Right-Wing Politics Divide German Euroskeptics

A personal power struggle in Germany’s Euroskeptic party reveals ideological confusion.

Bernd Lucke, leader of the Alternative für Deutschland, in Dortmund, September 3, 2013
Bernd Lucke, leader of the Alternative für Deutschland, in Dortmund, September 3, 2013 (Wikimedia Commons)

Behind a personal power struggle in Germany’s Euroskeptic party lurks the bigger question of what sort of a party it wants to be.

The conflict burst into the open this weekend when a group of deputy leaders attacked founder Bernd Lucke for his “despot-like style of leadership.” They specifically criticized his attempt to take sole control of the party.

Lucke, an economist, helped establish the Alternative für Deutschland in 2013. The name was chosen in reference to Chancellor Angela Merkel’s insistence that there was “no alternative” to bailing out Greece and other countries in the periphery of the eurozone if Germany wanted to keep the single currency.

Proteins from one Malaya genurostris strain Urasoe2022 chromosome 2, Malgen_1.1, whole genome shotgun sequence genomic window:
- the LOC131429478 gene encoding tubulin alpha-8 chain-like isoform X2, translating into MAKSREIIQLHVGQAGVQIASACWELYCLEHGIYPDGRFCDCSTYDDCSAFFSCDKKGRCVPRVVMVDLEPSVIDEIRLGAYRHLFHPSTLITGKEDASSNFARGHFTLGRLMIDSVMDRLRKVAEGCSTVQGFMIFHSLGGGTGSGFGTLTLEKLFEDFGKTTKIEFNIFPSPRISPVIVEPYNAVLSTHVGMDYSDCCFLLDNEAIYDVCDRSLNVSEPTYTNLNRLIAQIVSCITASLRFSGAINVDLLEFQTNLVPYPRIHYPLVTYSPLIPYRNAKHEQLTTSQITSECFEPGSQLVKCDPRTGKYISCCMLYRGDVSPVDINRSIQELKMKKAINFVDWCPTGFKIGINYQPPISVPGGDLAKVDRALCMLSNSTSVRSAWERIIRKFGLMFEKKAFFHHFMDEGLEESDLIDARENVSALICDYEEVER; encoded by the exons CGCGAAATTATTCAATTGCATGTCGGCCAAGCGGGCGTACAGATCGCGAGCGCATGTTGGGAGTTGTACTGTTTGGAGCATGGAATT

Its opposition to the bailouts as well as Germany’s euro membership made the party popular. It took seven seats in last year’s European Parliament elections and hovers around 7 percent support in national opinion polls. Late last year, it won 12.2 percent support in the Brandenburg state election.

In recent months, the Alternative has also adopted an anti-immigration position, similar to nationalist parties elsewhere in Europe. That has split the party.

Lucke is keen to avoid a drift to the right and called on regional leaders to allow him to take sole charge of the party ahead of a conference due later this month.

The rift became apparent last year when the party could not decide whether it supported or opposed a planned free-trade agreement between Europe and the United States. Lucke and more liberal members backed the pact while conservatives rejected it.

The latter also seek to position the Alternative to the right of Merkel’s Christian Democrats on social issues.

Rightwingers complain that from energy to family policy, Merkel has moved them to the center in order to compete with the Social Democrats — with whom they are now in coalition. When asked, polls show the average voter can’t really tell the difference between the two major parties anymore. So there is certainly space for a conservative party on the right. But were the Alternative to move there, it would probably alienate more liberal supporters.